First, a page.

Digital Logic: Designing Decimal to 4 bit Gray Code Converter

Gray Code:

Difference of gray code from binary is that, for each group only one bit changes when going from one number to the next. In case of binary it can be seen from the table that multiple bit may change when going from one number to next.

How to Create Gray Code Sequence:

There are multiple shortcut technique to write gray code. This is the technique I follow,

First start with,

0
1

Next step, Add 0’s before both of them,

0 | 0
0 | 1

Next Mirror ( Write the values bottom to top instead of top to bottom ) all bits except for Left Most bit and Add 1’s in the place left most bit,

0 | 0
0 | 1
  ------> Mirror
1 | 1
1 | 0

Continuing this process again of adding 0’s before all numbers and Mirroring all bits except left most bit, then adding 1’s in place of left most bit,

0 | 0 0
0 | 0 1
0 | 1 1
0 | 1 0
  -------> Mirror
1 | 1 0
1 | 1 1
1 | 0 1
1 | 0 0

Now following same procedure for 4 bits,

0 | 0 0 0
0 | 0 0 1
0 | 0 1 1
0 | 0 1 0
0 | 1 1 0
0 | 1 1 1
0 | 1 0 1
0 | 1 0 0
  --------> Mirror
1 | 1 0 0
1 | 1 0 1
1 | 1 1 1
1 | 1 1 0
1 | 0 1 0
1 | 0 1 1
1 | 0 0 1
1 | 0 0 0

finally 4 bit gray code representing Decimal 0 to 15,

0 0 0 0
0 0 0 1
0 0 1 1
0 0 1 0
0 1 1 0
0 1 1 1
0 1 0 1
0 1 0 0
1 1 0 0
1 1 0 1
1 1 1 1
1 1 1 0
1 0 1 0
1 0 1 1
1 0 0 1
1 0 0 0

Now just start from the top with 0 and increment it by 1. That will be the decimal equivalent of the gray code.


Binary, Decimal and Gray Code Table:

Here I am representing gray code bits with A, Decimal values with D and Binary bits with B.

Binary Decimal Gray Code
B3 B2 B1 B0 D A3 A2 A1 A0
0 0 0 0 0 0 0 0 0
0 0 0 0 1 0 0 0 1
0 0 1 0 2 0 0 1 1
0 0 1 1 3 0 0 1 0
0 1 0 0 4 0 1 1 0
0 1 0 1 5 0 1 1 1
0 1 1 0  6 0 1 0 1
0 1 1 1 7 0 1 0 0
1 0 0 0 8 1 1 0 0
1 0 0 1 9 1 1 0 1
1 0 1 0 10 1 1 1 1
1 0 1 1 11 1 1 1 0
1 1 0 0 12 1 0 1 0
1 1 0 1 13 1 0 1 1
1 1 1 0 14 1 0 0 1
1 1 1 1 15 1 0 0 0

Making Decimal to Gray Converter:

Since this is Decimal to Gray Code converter, the Binary part of the table could be omitted.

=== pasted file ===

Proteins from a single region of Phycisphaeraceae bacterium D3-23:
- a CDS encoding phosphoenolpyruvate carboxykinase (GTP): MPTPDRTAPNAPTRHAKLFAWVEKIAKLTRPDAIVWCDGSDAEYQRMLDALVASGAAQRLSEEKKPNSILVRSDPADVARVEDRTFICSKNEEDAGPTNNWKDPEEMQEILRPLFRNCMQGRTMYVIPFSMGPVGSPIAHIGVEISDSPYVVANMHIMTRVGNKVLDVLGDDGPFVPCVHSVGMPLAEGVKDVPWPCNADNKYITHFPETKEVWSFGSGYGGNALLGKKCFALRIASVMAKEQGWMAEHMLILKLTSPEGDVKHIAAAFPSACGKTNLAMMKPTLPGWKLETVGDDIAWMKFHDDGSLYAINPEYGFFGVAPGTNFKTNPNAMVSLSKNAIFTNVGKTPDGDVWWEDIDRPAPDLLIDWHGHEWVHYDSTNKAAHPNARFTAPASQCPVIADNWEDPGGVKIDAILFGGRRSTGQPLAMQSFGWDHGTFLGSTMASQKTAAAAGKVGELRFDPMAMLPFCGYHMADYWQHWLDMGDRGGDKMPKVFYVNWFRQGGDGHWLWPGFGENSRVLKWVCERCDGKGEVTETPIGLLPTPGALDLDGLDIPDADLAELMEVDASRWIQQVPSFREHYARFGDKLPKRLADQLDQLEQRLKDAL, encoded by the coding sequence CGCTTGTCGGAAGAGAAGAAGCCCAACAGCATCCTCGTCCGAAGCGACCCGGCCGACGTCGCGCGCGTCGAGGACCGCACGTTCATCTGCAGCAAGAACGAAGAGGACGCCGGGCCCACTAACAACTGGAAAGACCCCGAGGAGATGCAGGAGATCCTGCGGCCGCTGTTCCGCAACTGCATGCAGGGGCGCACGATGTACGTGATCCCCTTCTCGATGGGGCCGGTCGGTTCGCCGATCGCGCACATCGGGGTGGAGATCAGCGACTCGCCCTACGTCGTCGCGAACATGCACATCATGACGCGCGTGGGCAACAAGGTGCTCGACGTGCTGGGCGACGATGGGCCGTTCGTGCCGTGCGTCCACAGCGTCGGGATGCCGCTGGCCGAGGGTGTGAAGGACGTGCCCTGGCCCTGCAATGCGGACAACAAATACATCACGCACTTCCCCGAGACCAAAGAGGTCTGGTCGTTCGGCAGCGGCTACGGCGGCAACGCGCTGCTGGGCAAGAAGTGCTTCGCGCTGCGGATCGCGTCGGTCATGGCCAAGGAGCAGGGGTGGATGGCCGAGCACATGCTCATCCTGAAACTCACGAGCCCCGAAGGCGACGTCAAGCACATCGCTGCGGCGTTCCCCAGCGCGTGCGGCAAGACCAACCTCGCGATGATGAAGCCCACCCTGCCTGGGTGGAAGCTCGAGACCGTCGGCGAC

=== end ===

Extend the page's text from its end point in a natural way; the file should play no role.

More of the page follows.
A_3 = D_8 + D_9 + D_{10} + D_{11} + D_{12} + D_{13} + D_{14} + D_{15} \\  A_2 = D_4 + D_5 + D_6    + D_7    + D_8    + D_9    + D_{10} + D_{11} \\  A_1 = D_2 + D_3 + D_{4}  + D_{5}  + D_{10} + D_{11} + D_{12} + D_{13} \\  A_0 = D_1 + D_2 + D_5    + D_6    + D_9    + D_{10} + D_{13} + D_{14} \\

Let,

X_1 = D_4    + D_5 \\  X_2 = D_8    + D_9 \\  X_3 = D_{10} + D_{11} \\  X_4 = D_{12} + D_{13} \\  X_5 = X_2 + X_3 \\

From the above expression,

A_3 = X_2 + X_3 + X_4 + D_{14} + D_{15} \\  .... = X_5 + X_4 + D_{14} + D_{15} \\  \\    A_2 = X_1 + D_6 + D_7 + X_2    + X_3 \\  .... = X_1 + D_6 + D_7 + X_5 \\  \\    A_1 = D_2 + D_3 + X_1  + X_3 + X_4 \\    \\  A_0 = D_1 + D_2 + D_5    + D_6    + D_9    + D_{10} + D_{13} + D_{14} \\    \\


Inputs and Outputs:

For the circuit there will be inputs each representing a decimal number. The number of outputs will be 4 from A_3 \text{ to } A_0 where, A_0 \text{ is the LSB and } A_3 \text{ is the MSB} .


How to test if its working:

Just press each buttons in the left one at a time then check to see if the values given match the value in table. The values are read bottom to top, equivalent to reading values from table left to right.


Circuit Diagram:

Download the file named 4 bit decimal to gray code converter circuit diagram from my Github.

4 bit decimal to gray code converter diagram
4 bit decimal to gray code converter diagram

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